Anglo-Saxon Superiority

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Anglo-Saxon Superiority  (1900) 
From Popular Science Monthly Volume 56, March 1900 Fragments of Science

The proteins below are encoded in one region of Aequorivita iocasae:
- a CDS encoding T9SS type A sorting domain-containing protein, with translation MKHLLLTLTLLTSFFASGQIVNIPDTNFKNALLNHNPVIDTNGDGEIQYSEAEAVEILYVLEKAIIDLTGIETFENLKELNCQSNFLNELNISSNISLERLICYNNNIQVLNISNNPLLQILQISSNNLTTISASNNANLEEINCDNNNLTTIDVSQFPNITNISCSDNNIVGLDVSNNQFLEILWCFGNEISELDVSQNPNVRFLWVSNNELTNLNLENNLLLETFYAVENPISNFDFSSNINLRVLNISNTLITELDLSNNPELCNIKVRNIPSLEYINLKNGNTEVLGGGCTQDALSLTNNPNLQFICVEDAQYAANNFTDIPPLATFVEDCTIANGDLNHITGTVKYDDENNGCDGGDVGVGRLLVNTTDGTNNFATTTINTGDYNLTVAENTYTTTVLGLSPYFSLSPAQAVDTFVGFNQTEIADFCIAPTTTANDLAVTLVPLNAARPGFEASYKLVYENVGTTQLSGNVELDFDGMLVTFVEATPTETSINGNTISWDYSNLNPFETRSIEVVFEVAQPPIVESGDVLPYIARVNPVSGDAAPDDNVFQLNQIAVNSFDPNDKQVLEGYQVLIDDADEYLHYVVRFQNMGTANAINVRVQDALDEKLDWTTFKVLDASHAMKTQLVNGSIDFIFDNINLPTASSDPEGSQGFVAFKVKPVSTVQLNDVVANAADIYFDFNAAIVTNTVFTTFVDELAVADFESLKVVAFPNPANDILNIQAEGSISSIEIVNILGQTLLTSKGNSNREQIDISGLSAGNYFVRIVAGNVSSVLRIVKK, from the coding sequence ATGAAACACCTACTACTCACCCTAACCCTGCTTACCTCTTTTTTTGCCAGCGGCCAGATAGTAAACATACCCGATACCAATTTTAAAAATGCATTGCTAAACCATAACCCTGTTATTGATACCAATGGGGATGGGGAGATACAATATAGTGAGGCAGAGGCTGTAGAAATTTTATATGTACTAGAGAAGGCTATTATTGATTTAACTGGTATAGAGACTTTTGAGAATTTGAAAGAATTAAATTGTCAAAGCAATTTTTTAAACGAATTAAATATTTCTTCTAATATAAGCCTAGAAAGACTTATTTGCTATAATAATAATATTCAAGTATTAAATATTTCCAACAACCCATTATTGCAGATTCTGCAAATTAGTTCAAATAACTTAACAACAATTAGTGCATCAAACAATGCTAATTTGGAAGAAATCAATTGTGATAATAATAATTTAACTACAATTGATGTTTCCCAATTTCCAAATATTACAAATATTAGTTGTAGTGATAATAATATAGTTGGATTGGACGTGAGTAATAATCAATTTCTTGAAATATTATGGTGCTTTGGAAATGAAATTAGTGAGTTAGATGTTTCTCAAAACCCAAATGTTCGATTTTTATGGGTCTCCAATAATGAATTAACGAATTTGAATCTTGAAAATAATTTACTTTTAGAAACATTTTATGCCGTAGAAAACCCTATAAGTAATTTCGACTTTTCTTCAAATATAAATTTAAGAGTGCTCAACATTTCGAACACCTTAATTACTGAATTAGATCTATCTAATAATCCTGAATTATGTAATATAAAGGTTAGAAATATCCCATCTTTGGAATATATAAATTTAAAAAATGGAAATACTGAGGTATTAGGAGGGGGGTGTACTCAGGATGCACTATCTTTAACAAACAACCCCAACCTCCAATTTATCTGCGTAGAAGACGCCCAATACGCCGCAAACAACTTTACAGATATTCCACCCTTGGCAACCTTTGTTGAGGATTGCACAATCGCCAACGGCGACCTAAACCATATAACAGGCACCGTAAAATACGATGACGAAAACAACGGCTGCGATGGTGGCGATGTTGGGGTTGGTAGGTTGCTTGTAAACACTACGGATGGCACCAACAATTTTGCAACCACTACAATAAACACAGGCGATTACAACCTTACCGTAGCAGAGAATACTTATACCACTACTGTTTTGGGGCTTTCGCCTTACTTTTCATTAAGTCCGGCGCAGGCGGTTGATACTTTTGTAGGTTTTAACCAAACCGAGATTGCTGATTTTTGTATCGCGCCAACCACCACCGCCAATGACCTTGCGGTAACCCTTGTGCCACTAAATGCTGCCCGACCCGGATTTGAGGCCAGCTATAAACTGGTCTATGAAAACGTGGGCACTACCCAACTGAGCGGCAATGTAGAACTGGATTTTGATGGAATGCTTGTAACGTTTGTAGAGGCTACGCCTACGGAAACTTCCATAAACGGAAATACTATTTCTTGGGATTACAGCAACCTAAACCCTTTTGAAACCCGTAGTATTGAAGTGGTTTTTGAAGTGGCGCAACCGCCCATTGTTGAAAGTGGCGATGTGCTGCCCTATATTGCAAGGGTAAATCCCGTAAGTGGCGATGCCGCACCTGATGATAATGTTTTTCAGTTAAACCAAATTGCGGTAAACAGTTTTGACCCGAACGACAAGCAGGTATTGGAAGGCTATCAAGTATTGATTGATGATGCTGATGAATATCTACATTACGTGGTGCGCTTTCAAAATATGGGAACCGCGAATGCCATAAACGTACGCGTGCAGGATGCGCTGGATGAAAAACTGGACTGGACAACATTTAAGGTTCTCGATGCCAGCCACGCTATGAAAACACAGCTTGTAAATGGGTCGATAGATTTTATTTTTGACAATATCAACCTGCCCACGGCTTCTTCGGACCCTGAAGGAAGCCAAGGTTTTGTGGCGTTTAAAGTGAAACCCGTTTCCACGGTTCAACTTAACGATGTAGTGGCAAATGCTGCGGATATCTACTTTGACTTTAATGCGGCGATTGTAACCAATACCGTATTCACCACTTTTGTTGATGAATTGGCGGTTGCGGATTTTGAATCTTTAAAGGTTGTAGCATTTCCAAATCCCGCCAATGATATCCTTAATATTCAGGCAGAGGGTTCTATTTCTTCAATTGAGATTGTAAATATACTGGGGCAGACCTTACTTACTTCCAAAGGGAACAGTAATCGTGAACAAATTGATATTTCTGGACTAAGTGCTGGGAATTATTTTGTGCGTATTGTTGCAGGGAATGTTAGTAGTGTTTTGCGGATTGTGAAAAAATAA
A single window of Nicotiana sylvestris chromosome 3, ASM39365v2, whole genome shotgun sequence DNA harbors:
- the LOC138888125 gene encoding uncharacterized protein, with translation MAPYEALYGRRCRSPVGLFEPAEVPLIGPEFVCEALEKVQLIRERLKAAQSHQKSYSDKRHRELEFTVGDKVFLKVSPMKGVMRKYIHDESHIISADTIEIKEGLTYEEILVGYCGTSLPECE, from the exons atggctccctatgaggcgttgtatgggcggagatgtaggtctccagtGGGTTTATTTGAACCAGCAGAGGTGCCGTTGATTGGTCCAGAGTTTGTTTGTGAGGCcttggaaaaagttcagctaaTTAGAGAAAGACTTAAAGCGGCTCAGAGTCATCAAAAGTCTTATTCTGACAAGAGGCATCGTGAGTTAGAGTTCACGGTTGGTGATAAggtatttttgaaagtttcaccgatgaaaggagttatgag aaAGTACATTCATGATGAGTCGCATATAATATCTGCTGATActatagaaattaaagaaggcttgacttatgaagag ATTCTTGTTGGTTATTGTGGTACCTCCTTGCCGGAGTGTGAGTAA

Anglo-Saxon Superiority.—The question of the superiority of the Anglo-Saxon race is at present interesting economists of other stocks, especially of the supposed Latin races. The fact of superiority seems-to be conceded. The problem is to account for it. A French writer, M. Dumoulins, attributes it to the superiority of Anglo-Saxon educational institutions. Signor G. Sergi, the distinguished Italian anthropologist, thinks it is a result of the mixture of ethnic elements of which the English people are made up, and he goes over the history of the colonizations which have overtaken Britain, to show how upon the first neolithic settlers of the Mediterranean stocks came a small emigration of the Asiatic Aryan or Indo-European peoples. Caesar's conquest brought in a Roman infusion with some African elements, which did not last long, but left their mark. Next the Anglo-Saxon tribes of northern Germany made the principal contribution to the formation of the English people. A portion of Scandinavian blood was added to the composition, and on top of all came the Normans. These elements, none of which were extremely discordant with the others, became thoroughly mixed in the course of time, and matured into the English people as it is. The English resemble the Romans in their methods of colonization, political tact, practical sense, persistence, religious tolerance, the magnitude of their works and the boldness of their undertakings, and in their egotism working together with the principle of social solidarity. Both readily established themselves in new colonies, carrying there the civilization of the mother country and their systems of administration. The great roads and wonderful bridges constructed by the Romans are paralleled by the great Anglo-Saxon railway systems. As the Latin language became almost universal, so the English language is diffusing itself everywhere. But Signor Sergi fails to show why, if the English have taken so much from the Romans, the Italians, their direct descendants, have lost so much of what they once had. He reserves that question, after raising it, for future consideration.